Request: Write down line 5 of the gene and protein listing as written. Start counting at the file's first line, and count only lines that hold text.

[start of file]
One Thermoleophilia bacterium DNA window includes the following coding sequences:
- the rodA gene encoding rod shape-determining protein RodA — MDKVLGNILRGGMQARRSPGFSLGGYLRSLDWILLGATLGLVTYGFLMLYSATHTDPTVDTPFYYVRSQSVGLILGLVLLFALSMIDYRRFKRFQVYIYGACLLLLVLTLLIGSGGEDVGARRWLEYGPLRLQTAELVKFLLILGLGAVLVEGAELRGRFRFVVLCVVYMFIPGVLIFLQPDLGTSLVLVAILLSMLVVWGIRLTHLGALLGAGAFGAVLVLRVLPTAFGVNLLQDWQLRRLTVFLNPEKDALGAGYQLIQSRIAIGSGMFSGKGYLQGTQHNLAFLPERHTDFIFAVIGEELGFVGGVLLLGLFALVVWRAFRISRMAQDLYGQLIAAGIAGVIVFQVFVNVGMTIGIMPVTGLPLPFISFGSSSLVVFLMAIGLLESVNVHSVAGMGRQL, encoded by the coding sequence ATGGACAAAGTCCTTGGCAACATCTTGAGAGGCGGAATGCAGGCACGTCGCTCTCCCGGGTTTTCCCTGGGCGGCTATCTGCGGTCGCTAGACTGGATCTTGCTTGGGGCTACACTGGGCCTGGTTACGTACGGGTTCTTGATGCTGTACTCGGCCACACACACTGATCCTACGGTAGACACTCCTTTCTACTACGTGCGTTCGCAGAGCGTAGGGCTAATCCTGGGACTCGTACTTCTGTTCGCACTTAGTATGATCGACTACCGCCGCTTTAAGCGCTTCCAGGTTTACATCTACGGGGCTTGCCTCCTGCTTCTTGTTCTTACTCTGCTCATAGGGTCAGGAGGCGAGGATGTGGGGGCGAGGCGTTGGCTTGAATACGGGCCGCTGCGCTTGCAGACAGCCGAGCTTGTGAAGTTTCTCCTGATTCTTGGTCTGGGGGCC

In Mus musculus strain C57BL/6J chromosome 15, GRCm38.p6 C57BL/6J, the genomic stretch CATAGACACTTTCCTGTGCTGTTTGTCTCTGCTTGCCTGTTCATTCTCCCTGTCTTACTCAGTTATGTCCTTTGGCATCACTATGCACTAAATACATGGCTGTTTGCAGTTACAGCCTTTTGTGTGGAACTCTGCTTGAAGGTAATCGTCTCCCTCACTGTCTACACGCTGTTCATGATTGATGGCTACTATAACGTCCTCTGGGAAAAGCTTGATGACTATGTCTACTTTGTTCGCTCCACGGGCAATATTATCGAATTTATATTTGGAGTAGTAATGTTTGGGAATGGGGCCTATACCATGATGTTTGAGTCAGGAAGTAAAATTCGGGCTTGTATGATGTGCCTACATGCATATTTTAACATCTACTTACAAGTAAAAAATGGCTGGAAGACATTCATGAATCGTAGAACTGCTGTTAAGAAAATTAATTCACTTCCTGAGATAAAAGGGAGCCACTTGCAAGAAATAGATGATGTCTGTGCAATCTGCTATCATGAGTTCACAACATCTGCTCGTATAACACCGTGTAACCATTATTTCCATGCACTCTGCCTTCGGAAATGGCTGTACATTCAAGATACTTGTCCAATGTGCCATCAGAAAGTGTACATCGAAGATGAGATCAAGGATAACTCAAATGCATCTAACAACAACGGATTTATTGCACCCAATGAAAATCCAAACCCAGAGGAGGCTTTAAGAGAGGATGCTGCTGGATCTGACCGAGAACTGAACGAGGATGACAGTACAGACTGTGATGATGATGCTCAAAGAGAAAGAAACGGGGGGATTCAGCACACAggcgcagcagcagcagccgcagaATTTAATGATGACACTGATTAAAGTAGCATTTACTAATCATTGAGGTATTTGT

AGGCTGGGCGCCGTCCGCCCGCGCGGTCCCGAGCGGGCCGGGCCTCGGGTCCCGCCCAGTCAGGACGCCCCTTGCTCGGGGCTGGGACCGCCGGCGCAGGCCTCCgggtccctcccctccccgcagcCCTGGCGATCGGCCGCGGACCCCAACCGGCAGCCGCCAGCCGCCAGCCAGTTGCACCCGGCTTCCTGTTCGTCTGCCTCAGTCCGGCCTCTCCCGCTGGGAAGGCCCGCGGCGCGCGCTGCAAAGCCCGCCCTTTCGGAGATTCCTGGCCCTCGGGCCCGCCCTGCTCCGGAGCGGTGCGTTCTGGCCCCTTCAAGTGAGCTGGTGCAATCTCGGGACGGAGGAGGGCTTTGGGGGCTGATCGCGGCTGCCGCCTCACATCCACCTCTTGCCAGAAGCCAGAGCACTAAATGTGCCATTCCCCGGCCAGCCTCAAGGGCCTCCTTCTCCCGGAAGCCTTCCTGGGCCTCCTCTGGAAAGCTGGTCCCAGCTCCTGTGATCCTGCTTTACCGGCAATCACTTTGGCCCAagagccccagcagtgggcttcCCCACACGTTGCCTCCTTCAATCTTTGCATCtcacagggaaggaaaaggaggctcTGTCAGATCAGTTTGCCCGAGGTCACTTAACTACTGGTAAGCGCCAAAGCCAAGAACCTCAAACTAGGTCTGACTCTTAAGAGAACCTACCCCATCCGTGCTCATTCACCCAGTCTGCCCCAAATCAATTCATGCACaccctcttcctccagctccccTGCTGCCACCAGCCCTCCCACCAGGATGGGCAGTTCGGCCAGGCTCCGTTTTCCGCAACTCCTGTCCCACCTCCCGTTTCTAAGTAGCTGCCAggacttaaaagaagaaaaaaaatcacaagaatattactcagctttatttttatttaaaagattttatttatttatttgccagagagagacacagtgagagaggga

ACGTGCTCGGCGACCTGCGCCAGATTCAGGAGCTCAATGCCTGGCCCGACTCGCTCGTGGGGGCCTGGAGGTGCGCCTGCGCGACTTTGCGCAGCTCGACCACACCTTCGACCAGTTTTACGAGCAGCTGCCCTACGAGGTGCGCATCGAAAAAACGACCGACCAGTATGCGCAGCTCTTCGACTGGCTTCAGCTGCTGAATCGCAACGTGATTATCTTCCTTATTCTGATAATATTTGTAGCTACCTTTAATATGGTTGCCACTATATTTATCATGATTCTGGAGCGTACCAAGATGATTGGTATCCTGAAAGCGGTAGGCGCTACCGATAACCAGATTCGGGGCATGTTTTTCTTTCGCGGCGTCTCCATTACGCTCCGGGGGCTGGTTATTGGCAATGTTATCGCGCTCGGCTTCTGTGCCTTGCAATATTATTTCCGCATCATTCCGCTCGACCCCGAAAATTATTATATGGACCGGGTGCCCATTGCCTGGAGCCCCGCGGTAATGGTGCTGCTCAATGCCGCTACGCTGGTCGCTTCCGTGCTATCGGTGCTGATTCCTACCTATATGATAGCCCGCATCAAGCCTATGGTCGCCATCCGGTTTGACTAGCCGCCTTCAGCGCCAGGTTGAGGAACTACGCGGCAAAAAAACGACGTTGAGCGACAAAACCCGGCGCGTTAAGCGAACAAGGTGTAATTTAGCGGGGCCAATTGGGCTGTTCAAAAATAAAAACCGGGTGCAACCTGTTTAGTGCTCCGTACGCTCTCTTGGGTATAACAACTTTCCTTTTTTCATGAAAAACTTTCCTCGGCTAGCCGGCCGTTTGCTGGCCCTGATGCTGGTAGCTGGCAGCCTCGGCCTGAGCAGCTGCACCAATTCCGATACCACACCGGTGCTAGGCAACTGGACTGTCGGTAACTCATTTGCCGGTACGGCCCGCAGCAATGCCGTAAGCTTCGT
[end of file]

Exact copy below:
ACGTGCTCGGCGACCTGCGCCAGATTCAGGAGCTCAATGCCTGGCCCGACTCGCTCGTGGGGGCCTGGAGGTGCGCCTGCGCGACTTTGCGCAGCTCGACCACACCTTCGACCAGTTTTACGAGCAGCTGCCCTACGAGGTGCGCATCGAAAAAACGACCGACCAGTATGCGCAGCTCTTCGACTGGCTTCAGCTGCTGAATCGCAACGTGATTATCTTCCTTATTCTGATAATATTTGTAGCTACCTTTAATATGGTTGCCACTATATTTATCATGATTCTGGAGCGTACCAAGATGATTGGTATCCTGAAAGCGGTAGGCGCTACCGATAACCAGATTCGGGGCATGTTTTTCTTTCGCGGCGTCTCCATTACGCTCCGGGGGCTGGTTATTGGCAATGTTATCGCGCTCGGCTTCTGTGCCTTGCAATATTATTTCCGCATCATTCCGCTCGACCCCGAAAATTATTATATGGACCGGGTGCCCATTGCCTGGAGCCCCGCGGTAATGGTGCTGCTCAATGCCGCTACGCTGGTCGCTTCCGTGCTATCGGTGCTGATTCCTACCTATATGATAGCCCGCATCAAGCCTATGGTCGCCATCCGGTTTGACTAGCCGCCTTCAGCGCCAGGTTGAGGAACTACGCGGCAAAAAAACGACGTTGAGCGACAAAACCCGGCGCGTTAAGCGAACAAGGTGTAATTTAGCGGGGCCAATTGGGCTGTTCAAAAATAAAAACCGGGTGCAACCTGTTTAGTGCTCCGTACGCTCTCTTGGGTATAACAACTTTCCTTTTTTCATGAAAAACTTTCCTCGGCTAGCCGGCCGTTTGCTGGCCCTGATGCTGGTAGCTGGCAGCCTCGGCCTGAGCAGCTGCACCAATTCCGATACCACACCGGTGCTAGGCAACTGGACTGTCGGTAACTCATTTGCCGGTACGGCCCGCAGCAATGCCGTAAGCTTCGT